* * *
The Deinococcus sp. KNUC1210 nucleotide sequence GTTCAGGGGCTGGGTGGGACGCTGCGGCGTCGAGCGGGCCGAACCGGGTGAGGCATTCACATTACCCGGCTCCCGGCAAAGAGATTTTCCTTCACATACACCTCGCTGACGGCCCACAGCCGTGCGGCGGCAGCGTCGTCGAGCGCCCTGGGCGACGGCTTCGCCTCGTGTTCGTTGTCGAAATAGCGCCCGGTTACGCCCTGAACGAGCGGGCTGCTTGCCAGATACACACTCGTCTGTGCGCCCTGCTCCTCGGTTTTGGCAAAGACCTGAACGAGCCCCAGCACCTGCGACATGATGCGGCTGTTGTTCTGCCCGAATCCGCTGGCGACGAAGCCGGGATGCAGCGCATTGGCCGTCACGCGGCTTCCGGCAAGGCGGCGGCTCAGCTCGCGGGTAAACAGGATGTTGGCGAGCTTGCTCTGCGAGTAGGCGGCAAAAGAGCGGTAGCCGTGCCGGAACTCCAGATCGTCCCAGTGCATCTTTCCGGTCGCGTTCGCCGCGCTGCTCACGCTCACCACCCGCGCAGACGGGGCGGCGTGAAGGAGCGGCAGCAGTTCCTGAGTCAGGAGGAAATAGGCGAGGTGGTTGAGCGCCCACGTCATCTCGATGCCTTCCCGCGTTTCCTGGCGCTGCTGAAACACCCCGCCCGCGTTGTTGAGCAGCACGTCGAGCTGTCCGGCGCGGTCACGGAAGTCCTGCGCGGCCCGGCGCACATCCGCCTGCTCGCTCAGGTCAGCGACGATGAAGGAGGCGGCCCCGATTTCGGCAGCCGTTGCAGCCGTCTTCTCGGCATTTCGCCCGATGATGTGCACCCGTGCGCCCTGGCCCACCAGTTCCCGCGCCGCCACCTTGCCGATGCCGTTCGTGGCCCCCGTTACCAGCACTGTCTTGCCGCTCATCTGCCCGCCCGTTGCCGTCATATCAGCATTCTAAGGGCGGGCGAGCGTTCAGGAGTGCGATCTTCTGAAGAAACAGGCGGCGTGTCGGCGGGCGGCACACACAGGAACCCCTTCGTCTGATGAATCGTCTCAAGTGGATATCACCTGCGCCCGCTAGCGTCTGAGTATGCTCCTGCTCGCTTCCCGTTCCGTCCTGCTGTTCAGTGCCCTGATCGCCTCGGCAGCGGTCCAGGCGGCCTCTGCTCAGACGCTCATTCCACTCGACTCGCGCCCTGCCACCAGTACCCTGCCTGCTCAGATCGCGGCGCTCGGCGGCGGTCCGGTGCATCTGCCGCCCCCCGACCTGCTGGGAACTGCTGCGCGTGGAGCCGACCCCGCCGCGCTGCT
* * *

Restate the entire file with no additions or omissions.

The Deinococcus sp. KNUC1210 nucleotide sequence GTTCAGGGGCTGGGTGGGACGCTGCGGCGTCGAGCGGGCCGAACCGGGTGAGGCATTCACATTACCCGGCTCCCGGCAAAGAGATTTTCCTTCACATACACCTCGCTGACGGCCCACAGCCGTGCGGCGGCAGCGTCGTCGAGCGCCCTGGGCGACGGCTTCGCCTCGTGTTCGTTGTCGAAATAGCGCCCGGTTACGCCCTGAACGAGCGGGCTGCTTGCCAGATACACACTCGTCTGTGCGCCCTGCTCCTCGGTTTTGGCAAAGACCTGAACGAGCCCCAGCACCTGCGACATGATGCGGCTGTTGTTCTGCCCGAATCCGCTGGCGACGAAGCCGGGATGCAGCGCATTGGCCGTCACGCGGCTTCCGGCAAGGCGGCGGCTCAGCTCGCGGGTAAACAGGATGTTGGCGAGCTTGCTCTGCGAGTAGGCGGCAAAAGAGCGGTAGCCGTGCCGGAACTCCAGATCGTCCCAGTGCATCTTTCCGGTCGCGTTCGCCGCGCTGCTCACGCTCACCACCCGCGCAGACGGGGCGGCGTGAAGGAGCGGCAGCAGTTCCTGAGTCAGGAGGAAATAGGCGAGGTGGTTGAGCGCCCACGTCATCTCGATGCCTTCCCGCGTTTCCTGGCGCTGCTGAAACACCCCGCCCGCGTTGTTGAGCAGCACGTCGAGCTGTCCGGCGCGGTCACGGAAGTCCTGCGCGGCCCGGCGCACATCCGCCTGCTCGCTCAGGTCAGCGACGATGAAGGAGGCGGCCCCGATTTCGGCAGCCGTTGCAGCCGTCTTCTCGGCATTTCGCCCGATGATGTGCACCCGTGCGCCCTGGCCCACCAGTTCCCGCGCCGCCACCTTGCCGATGCCGTTCGTGGCCCCCGTTACCAGCACTGTCTTGCCGCTCATCTGCCCGCCCGTTGCCGTCATATCAGCATTCTAAGGGCGGGCGAGCGTTCAGGAGTGCGATCTTCTGAAGAAACAGGCGGCGTGTCGGCGGGCGGCACACACAGGAACCCCTTCGTCTGATGAATCGTCTCAAGTGGATATCACCTGCGCCCGCTAGCGTCTGAGTATGCTCCTGCTCGCTTCCCGTTCCGTCCTGCTGTTCAGTGCCCTGATCGCCTCGGCAGCGGTCCAGGCGGCCTCTGCTCAGACGCTCATTCCACTCGACTCGCGCCCTGCCACCAGTACCCTGCCTGCTCAGATCGCGGCGCTCGGCGGCGGTCCGGTGCATCTGCCGCCCCCCGACCTGCTGGGAACTGCTGCGCGTGGAGCCGACCCCGCCGCGCTGCT